Fierce smartphone rivalry driving faster chip development, ARM CEO says

Fierce smartphone rivalry driving faster chip development, ARM CEO says

New mobile chips are now being developing at a yearly pace to line up with smartphone announcements

Smartphones using ARM-based chips.

Smartphones using ARM-based chips.

Heated competition in the smartphone and tablet markets has required chip makers to speed up the pace at which they release new processors, the CEO of ARM said in an interview this week.

Following in the footsteps of Apple, rivals like Samsung and HTC are upgrading their flagship devices on a near yearly basis, adding better displays, faster chips and more memory to entice customers into buying their products.

ARM designs the microprocessors used in most of those devices, and the increased competition means it's having to push out faster, more power-efficient chips at a quicker pace, CEO Simon Segars said Tuesday.

"We're always going to be looking to deliver more performance, make the best use of manufacturing technology ... and deliver better system-wide efficiency," he added.

ARM creates chip designs that it licenses to other companies such as Samsung, Apple and Qualcomm, who then tweak those designs for use in phones and tablets. A report last week said ARM is making rapid progress on its next major processor design, which could turn out to be the quickest design upgrade it's yet produced.

The new chip could be rolling off production lines by the end of next year and appearing in mobile gadgets soon after that, according to the report, from The Linley Group. That would mean it arrives just a year after its predecessor, the Cortex-A72, which was announced in March and is expected in devices at the end of this year.

The A72 also arrived sooner than expected, but it was a much-needed upgrade to its predecessor, the Cortex-A57. That chip was announced in 2012 and took two years to find its way into mobile devices -- perhaps twice as long as the current chips.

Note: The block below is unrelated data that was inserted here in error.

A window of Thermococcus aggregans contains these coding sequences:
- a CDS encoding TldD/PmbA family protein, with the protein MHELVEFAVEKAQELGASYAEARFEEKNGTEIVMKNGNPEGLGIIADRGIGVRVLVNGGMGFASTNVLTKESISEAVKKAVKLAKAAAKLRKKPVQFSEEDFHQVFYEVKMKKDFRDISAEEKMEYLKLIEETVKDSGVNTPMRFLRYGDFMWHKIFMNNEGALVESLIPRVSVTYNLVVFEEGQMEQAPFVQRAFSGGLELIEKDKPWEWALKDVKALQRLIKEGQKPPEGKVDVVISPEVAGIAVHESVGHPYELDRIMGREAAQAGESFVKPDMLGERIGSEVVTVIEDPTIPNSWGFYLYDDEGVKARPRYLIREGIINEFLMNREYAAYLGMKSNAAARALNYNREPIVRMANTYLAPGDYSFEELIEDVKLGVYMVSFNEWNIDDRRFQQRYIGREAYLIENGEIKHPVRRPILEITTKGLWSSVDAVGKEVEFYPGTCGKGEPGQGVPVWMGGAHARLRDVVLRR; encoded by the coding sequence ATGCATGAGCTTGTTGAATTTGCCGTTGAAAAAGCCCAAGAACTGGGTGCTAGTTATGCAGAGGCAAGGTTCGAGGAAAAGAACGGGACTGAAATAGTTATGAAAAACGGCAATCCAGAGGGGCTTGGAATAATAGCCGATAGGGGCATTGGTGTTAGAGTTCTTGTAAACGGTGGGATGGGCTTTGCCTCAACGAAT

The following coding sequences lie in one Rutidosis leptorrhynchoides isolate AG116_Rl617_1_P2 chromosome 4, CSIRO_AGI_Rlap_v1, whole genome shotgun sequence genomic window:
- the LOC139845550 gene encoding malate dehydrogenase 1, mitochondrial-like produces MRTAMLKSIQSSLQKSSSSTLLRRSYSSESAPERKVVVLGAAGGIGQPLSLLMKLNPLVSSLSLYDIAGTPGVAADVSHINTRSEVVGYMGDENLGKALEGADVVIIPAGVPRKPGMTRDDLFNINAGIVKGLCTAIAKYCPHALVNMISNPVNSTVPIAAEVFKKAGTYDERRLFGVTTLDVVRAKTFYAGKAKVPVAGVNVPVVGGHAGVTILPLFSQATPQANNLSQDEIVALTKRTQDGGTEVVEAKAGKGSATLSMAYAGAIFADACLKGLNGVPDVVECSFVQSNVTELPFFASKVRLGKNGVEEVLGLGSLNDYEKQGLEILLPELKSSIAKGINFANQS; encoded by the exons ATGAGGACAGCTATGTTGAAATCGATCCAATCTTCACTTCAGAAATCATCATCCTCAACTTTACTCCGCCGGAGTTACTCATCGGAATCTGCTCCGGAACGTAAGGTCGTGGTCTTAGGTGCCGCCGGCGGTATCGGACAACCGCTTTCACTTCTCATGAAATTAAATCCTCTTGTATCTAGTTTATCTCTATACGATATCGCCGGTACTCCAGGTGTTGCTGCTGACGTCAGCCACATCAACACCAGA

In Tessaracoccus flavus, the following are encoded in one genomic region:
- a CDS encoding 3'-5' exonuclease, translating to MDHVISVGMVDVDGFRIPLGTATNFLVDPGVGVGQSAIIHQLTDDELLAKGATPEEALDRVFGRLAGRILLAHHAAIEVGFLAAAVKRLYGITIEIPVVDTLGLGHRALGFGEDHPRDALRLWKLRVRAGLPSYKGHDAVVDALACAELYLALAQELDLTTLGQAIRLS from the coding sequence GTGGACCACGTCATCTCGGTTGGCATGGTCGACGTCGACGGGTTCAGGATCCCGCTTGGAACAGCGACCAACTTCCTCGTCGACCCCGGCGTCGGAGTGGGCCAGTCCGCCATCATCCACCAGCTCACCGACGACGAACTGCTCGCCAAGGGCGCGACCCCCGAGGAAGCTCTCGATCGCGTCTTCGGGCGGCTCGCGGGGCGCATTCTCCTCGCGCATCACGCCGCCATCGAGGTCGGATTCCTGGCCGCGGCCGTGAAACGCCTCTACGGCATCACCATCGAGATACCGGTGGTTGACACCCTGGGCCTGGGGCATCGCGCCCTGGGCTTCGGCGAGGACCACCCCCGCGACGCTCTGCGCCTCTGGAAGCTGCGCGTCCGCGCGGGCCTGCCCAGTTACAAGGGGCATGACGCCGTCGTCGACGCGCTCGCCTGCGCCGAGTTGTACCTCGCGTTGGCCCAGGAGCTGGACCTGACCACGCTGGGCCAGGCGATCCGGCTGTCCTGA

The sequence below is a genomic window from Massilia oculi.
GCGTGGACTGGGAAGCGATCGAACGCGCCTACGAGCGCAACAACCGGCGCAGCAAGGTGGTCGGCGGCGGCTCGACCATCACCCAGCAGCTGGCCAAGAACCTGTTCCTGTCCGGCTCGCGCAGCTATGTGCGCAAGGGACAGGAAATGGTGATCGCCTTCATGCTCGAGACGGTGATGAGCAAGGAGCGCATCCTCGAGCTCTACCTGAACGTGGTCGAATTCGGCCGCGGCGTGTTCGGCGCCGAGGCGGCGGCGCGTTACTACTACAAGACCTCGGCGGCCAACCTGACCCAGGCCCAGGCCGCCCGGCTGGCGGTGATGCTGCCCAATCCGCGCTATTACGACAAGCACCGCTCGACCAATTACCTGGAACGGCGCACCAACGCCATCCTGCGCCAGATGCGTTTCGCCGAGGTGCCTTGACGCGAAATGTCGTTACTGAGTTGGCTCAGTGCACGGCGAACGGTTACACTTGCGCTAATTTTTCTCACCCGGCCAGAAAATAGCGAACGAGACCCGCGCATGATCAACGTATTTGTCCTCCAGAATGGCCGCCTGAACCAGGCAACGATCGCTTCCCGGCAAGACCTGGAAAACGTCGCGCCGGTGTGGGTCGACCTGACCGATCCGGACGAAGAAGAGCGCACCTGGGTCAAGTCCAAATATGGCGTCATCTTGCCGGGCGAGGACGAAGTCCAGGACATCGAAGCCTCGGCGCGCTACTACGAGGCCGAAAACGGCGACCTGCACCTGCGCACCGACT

Segars declined to comment on specific plans for the newest chip, but he acknowledged that ARM has been accelerating its design efforts. That's possible partly because ARM has more CPU designers than it had in the past, he said.

Beyond the CPU itself, ARM is looking at ways to improve memory and to speed up data exchange between components, he said.

ARM's yearly upgrade cycle mirrors that of Apple, which releases new A-series chips for its iPhones on a similar 12-month schedule. Apple's new chips typically include upgrades for the CPU, connectivity and graphics components.

The tech industry has grown accustomed to the pace at which vendors upgrade PC lines, which happens every year to 18 months. ARM is meeting the demands of a smartphone industry that's heading toward a cycle of six months to one year, said Dean McCarron, principal analyst at Mercury Research.

The faster refresh cycle is the fruit of investments ARM made a few years back to help it stay ahead of Intel, its primary competitor, McCarron said. Intel's smartphone chips are used in only a few handsets, but two years ago the company said it would upgrade its mobile chips faster in an effort to break ARM's dominance.

Intel year released new Atom chips code-named Merrifield and Moorefield, and earlier this year it shipped chips code-named Sofia for low-end smartphones. The Sofia chips were made in conjunction with Chinese company Rockchip, which has experience turning around processor designs in a matter of months, McCarron said.

Next year Intel will ship a high-end Atom chip called Broxton, which has a modular design that allows Intel to modify the chip and deliver updates at a faster pace. Broxton supports Intel's larger plan to deliver products that can be customized more easily, making its model more similar to that of ARM.

For now, the intense competition has resulted in new chips coming to market more quickly, but designing and manufacturing chips is a complex business, and it remains to be seen how long the yearly upgrade cycle will continue.

Agam Shah covers PCs, tablets, servers, chips and semiconductors for IDG News Service. Follow Agam on Twitter at @agamsh. Agam's e-mail address is

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